That role may be taken for granted in a country such as ours, but it has been fundamentally important in the reconstruction of constitutional Governments in parts of Europe that, until relatively recently, did not have that opportunity. So I certainly pay tribute to the hon. Member for Bournemouth, East and, indeed, to my right hon. Friend the Member for Birmingham, Hodge Hill (Mr. Davis) for their role in precisely that integration process.

We have a friend and supporter in the Minister. Perhaps to my shame, he did something that I did not do when I was a Minister: he took the trouble to visit the Parliamentary Assembly recently. His visit was very well received, not only by the British delegation, but by members throughout the Assembly. However, we look to him to take on board those reasonable requests. Hon. Members on both sides of the Chamber would want to support all the points that the hon. Member for Bournemouth, East made.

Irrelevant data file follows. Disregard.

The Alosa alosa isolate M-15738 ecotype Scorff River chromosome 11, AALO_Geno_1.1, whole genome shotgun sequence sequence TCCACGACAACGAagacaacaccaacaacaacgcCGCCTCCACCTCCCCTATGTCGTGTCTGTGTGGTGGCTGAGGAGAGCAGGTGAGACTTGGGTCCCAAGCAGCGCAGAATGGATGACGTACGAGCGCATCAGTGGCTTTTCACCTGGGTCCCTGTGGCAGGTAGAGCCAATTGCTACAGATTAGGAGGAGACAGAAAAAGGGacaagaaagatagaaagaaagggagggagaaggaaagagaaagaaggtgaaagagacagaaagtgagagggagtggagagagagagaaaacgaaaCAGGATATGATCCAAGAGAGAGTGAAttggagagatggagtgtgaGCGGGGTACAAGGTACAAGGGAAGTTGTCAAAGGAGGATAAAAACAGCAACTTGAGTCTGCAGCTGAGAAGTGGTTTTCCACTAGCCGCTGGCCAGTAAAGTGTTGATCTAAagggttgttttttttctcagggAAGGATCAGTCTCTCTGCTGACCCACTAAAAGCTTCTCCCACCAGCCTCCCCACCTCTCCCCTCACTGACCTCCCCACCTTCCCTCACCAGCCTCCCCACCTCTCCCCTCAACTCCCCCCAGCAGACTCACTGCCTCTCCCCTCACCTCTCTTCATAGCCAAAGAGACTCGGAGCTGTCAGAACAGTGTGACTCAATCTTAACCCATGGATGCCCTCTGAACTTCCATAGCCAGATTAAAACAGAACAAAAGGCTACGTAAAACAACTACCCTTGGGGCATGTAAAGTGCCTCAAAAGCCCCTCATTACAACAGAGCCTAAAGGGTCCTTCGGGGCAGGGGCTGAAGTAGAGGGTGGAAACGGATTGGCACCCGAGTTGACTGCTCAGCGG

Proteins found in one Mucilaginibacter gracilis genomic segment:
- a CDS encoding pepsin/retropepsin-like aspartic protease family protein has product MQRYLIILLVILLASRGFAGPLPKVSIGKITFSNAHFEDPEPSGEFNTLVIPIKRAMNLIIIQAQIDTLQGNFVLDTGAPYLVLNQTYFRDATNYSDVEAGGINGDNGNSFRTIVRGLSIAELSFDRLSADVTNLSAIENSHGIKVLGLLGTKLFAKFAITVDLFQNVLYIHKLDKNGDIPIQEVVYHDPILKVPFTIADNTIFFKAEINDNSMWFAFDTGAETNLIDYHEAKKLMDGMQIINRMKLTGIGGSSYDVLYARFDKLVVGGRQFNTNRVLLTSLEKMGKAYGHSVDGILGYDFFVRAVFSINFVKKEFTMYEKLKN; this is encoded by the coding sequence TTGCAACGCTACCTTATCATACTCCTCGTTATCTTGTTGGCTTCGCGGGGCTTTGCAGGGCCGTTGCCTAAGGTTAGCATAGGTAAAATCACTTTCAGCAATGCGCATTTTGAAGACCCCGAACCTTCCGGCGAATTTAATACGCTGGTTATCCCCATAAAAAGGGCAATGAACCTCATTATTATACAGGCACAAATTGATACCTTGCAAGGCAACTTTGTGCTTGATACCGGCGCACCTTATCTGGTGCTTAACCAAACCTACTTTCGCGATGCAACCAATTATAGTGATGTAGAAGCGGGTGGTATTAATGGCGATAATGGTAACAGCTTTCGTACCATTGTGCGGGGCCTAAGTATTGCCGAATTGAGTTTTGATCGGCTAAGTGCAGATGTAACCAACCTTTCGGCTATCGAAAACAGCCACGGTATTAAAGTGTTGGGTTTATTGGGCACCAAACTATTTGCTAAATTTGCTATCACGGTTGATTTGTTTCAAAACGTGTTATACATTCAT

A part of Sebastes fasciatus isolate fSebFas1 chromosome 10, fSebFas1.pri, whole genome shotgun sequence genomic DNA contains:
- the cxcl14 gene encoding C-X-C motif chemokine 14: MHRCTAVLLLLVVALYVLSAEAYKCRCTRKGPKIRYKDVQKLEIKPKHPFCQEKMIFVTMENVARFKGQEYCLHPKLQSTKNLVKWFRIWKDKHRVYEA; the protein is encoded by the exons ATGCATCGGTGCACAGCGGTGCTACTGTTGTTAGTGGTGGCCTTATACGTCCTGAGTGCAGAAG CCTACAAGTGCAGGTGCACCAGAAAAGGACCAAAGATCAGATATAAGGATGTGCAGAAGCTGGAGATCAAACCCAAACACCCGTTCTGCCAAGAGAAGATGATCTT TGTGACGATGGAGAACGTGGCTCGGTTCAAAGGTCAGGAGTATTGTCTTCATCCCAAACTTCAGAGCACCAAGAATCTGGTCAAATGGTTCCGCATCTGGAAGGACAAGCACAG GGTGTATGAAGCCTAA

Again, I emphasise that there need be no conflict between the Strasbourg and Luxembourg courts, but it is vital that institutional furniture is rearranged to ensure that no such conflict is built in, because the argument used against the incorporation of the EU into convention territory was that it would automatically force a conflict between the Luxembourg and Strasbourg courts. We need the convention to sort that out and to make sure that that possibility does not arise.

Again, I pay tribute to the hon. Member for Bournemouth, East for his efforts tonight.

7.49 pm

The Minister for Europe (Mr. Denis MacShane): What a pleasure to have four contributions in a short Adjournment debate, as well as some time for me to reply. I, too, pay tribute to the sterling quality—indeed, the euro quality—of the members of the British parliamentary delegation to the Council of Europe.